Bullying is a very real part of the school climate. At some point, all students experience a form of bullying whether as a bystander or as the child being bullied. Here are some tips on what to do if your child becomes a target.
Listen carefully to what your child is telling you about the situation. Make notes about specific occurrences and names of children involved so that you have them for later reference. Help your child to know that he is not alone and that you will work together to make sure that he feels safe at school. Then ask his permission to talk with the teacher (and emphasize that he will not get in trouble for “telling.”) Getting his permission to share the information will help to put him in control of the situation.
Contact the School
Often bullying happens at unstructured times or when the bully is least-likely to be seen or heard. Alerting the teacher to the situation will help her to monitor it carefully and to help bring in other school resources to make sure that your child feels comfortable.
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Talk with your child about what to do if the bullying is happening. Tell her not to respond to the bully, and to walk away to be with another friend. If the bully follows her, she should go to the nearest trusted adult and explain what is happening. In the event that the bully is being physical, she should not respond and go to an adult immediately.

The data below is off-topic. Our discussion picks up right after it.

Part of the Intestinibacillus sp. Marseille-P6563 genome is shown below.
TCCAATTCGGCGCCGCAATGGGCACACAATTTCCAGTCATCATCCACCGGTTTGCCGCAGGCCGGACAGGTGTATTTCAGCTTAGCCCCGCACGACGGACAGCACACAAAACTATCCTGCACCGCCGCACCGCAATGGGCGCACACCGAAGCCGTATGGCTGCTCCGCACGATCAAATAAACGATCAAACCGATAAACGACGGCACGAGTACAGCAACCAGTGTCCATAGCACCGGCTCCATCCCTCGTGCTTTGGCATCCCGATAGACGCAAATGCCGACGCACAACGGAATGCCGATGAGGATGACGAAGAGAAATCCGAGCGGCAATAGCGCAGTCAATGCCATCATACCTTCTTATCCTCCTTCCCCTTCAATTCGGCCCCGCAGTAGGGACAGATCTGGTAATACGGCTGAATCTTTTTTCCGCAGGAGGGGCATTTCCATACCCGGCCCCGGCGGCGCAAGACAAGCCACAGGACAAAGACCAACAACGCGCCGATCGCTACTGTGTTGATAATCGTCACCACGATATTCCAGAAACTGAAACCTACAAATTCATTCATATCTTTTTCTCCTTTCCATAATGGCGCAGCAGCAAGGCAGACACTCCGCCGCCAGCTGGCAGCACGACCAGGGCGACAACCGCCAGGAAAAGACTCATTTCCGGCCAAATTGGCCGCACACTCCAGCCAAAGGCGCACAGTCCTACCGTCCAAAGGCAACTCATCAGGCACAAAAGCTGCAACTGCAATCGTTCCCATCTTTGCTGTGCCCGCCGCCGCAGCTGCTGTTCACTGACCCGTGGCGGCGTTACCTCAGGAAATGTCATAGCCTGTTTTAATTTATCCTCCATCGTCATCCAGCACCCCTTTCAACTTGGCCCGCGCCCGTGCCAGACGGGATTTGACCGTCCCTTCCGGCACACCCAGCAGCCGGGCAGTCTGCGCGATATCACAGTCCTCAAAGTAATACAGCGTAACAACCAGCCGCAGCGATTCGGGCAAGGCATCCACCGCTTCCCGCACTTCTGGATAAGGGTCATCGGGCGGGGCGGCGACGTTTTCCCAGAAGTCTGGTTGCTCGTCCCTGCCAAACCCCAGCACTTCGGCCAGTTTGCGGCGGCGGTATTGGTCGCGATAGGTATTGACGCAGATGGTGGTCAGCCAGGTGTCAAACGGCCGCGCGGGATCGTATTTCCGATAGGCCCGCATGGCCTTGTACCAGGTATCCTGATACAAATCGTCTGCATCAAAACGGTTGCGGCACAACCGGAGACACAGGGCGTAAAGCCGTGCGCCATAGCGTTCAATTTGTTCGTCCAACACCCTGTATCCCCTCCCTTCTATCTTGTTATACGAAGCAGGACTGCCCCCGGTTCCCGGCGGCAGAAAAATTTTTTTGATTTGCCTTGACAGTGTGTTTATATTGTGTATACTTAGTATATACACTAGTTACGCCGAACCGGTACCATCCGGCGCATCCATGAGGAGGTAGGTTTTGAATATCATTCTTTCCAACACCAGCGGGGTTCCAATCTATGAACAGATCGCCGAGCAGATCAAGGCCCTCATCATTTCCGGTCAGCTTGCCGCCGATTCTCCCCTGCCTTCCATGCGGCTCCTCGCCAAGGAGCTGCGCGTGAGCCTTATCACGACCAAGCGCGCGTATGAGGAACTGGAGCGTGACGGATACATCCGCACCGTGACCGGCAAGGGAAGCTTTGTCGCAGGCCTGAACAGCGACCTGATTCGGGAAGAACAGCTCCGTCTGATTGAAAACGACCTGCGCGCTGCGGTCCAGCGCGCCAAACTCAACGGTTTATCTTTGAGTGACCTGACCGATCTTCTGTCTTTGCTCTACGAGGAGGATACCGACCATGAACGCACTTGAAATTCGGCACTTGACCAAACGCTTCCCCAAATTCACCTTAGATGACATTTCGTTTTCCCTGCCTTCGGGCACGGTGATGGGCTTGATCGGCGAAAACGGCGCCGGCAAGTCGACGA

Contact the Other Child’s Parents
It is possible that the bully’s parents do not know that the behavior is happening. Contacting his parents will help alert them to the situation. It may also open the door to working together to make sure that the situation is corrected.
Help Boost Self-Confidence
Being targeted by a bully may cause your child to feel very lonely. Working on helping him to identify his strengths will help him to see what a strong person he is. Also spending one-on-one time doing some of his favorite things will help him to see how much he is valued.
Set-up Play Dates
Another great way to combat loneliness is by setting up time to play with friends (or to make new ones.) Finding opportunities for your child to build relationships will allow her to see that she does have good friends who care about her. It will also help to build the support system that she has when she is at school.
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